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Syria war: Assad says Russia not pressuring him to quit

Syrian leader confident in TV interview as US State Secretary heads to Moscow amid reports of military cooperation.

Syrian President Bashar al-Assad said he has never faced pressure from Russia to step aside, as US Secretary of State John Kerry headed to Moscow seeking to revive stalled peace efforts.

Speaking to NBC News in Damascus, Assad insisted his Russian counterpart Vladimir Putin and Foreign Minister Sergey Lavrov had never raised the issue of his departure or a political transition.

"Only the Syrian people define who's going to be the president, when to come, and when to go. They never said a single word regarding this," he said.

Assad's fate is a key question in efforts to bring about a negotiated settlement to Syria's five-year civil war.

Hopes for the existing peace process rest on the UN-backed blueprint sketched out by the 22-nation, US and Russian-led International Syria Support Group.


READ MORE: Deadly air strikes across Syria as ceasefire dissolves


Under this plan, signed by both Syria's ally Iran and Assad's pro-rebel foe Saudi Arabia, a nationwide ceasefire will precede Geneva-based talks on "political transition".

But there has been little progress towards a resumption of talks that had been expected to take place this month.

And the prospects for a political transition beginning by August, as laid out in the plan, now appear slim.

Kerry was due to arrive later on Thursday in Moscow, a close ally of Assad's government that launched air strikes in support of regime forces last September.

Kerry said before leaving Washington that he would meet Putin "to see if we can somehow advance this [the peace process] in the important ways that people want us to".

The Washington Post reported on Thursday that Washington was to offer to cooperate with Russia in joint military action against the Islamic State of Iraq and the Levant (ISIL, also known as ISIS) and the Syrian branch of al-Qaeda, al-Nusra Front.

In Paris before heading to Moscow, Kerry did not deny the report, but refused to discuss the proposal in detail until he had been to the Kremlin.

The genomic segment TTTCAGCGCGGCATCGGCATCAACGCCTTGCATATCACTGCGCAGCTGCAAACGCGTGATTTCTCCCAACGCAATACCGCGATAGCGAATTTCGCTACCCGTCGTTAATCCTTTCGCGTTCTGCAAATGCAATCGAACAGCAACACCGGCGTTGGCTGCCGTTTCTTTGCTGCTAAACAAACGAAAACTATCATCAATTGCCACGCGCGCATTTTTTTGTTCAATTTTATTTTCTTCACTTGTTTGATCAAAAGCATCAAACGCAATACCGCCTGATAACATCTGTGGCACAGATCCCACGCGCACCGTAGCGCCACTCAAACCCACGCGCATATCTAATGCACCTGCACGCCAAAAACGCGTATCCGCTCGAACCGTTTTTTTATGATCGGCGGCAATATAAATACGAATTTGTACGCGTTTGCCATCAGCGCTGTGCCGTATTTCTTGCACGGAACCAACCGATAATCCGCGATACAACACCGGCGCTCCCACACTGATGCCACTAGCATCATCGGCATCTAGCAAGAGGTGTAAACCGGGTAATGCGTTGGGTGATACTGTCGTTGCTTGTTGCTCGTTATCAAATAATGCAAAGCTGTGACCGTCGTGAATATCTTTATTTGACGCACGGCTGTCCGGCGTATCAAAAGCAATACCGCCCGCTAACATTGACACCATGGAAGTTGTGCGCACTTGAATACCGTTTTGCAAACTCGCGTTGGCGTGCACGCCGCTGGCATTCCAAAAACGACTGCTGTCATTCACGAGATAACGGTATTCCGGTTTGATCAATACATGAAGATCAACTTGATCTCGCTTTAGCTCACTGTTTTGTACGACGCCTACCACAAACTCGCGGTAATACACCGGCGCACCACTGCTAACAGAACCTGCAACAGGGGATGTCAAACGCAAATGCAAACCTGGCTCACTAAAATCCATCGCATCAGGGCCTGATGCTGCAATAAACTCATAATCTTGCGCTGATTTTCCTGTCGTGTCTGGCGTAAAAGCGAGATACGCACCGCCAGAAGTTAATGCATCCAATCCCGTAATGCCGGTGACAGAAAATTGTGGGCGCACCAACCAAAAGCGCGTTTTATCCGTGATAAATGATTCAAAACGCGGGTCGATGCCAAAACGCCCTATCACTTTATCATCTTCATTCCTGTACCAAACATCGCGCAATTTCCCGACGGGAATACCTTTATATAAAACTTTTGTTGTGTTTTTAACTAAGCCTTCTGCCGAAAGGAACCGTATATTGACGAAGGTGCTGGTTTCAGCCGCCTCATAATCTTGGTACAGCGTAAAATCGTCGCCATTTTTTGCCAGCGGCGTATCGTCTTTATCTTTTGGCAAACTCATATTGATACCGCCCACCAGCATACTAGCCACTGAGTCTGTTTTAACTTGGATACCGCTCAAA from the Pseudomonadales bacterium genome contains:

Sergey Karagonov, a former adviser to the Russian president, said: "The problem is that he [Kerry] represents a lame duck. The general mood in the US is very negative towards Russia, towards cooperation."

He added that while Lavrov and Kerry did not want to "exacerbate things together ... it does not look like the problem will be solved easily".

White House spokesman Josh Earnest said on Thursday that while there was "some speculation that an agreement may be reached", it was "not clear that that will happen". 

"At present, the United States is not conducting or coordinating military operations with Russia," he said.

Kerry's visit to Moscow came amid fresh concerns over food aid in Syria. The UN on Wednesday said that along with other aid agencies, it has enough food in rebel-held eastern Aleppo to feed 145,000 people for one month, as pro-government forces continued to make progress on encircling and besieging the area, which has a population of as many as 300,000 people.

Kerry 'extremely frustrated'

Moscow and Washington brokered a landmark partial ceasefire in Syria in February, but it has since all but collapsed amid continued heavy fighting.

Kerry's spokesman John Kirby told reporters his boss was "extremely frustrated" with the failure of peace efforts and "his patience was growing thin".

In Washington, many observers have criticised Kerry's outreach to Russia on Syria, arguing he has been strung along by Putin as the latter seeks to protect his client Assad.

But Kirby insisted the administration is not being naive, and that Thursday's visit to Moscow, Kerry's third this year, would "probe the sincerity" of Putin's promises.

Syria's conflict began in 2011 with the repression of anti-government demonstrations and has evolved into a complex multi-front war that has killed more than 280,000 people and forced millions from their homes.

Efforts to bring an end to the war have taken on greater urgency since the emergence of ISIL, which seized control of large parts of Syria and neighbouring Iraq in mid-2014.

The group has committed widespread atrocities in areas under its control and organised or inspired a wave of attacks across the Middle East and in Western cities.

A US-led coalition is carrying out air strikes against ISIL fighters in Syria and Iraq and recent months have seen ISIL lose a significant amount of territory.

Colvin 'responsible' for her own death

According to the Post, which cited sections of what it said was a draft agreement, US and Russian commanders would set up a joint command and control centre to direct intensified air strikes against the groups.

Such a deal is likely to face criticism that it amounts to a tacit acceptance of Putin's efforts to shore up Assad's regime.

In his interview with NBC, Assad also said a US reporter killed in alleged Syrian government bombardment in 2012 was responsible for her own death.

Marie Colvin, a 56-year-old war correspondent working for British newspaper The Sunday Times, died in the rebel-held Baba Amr district of Syria's third city Homs.

"It's a war and she came illegally to Syria. She worked with the terrorists, and because she came illegally, she's been responsible of everything that befall on her," Assad said, speaking in English.

Asked if she was responsible for her own death, Assad replied "of course", though he denied that his forces had targeted her.

His comments came days after relatives of Colvin filed a case in a US court alleging Assad's regime targeted her to stop her covering government atrocities.


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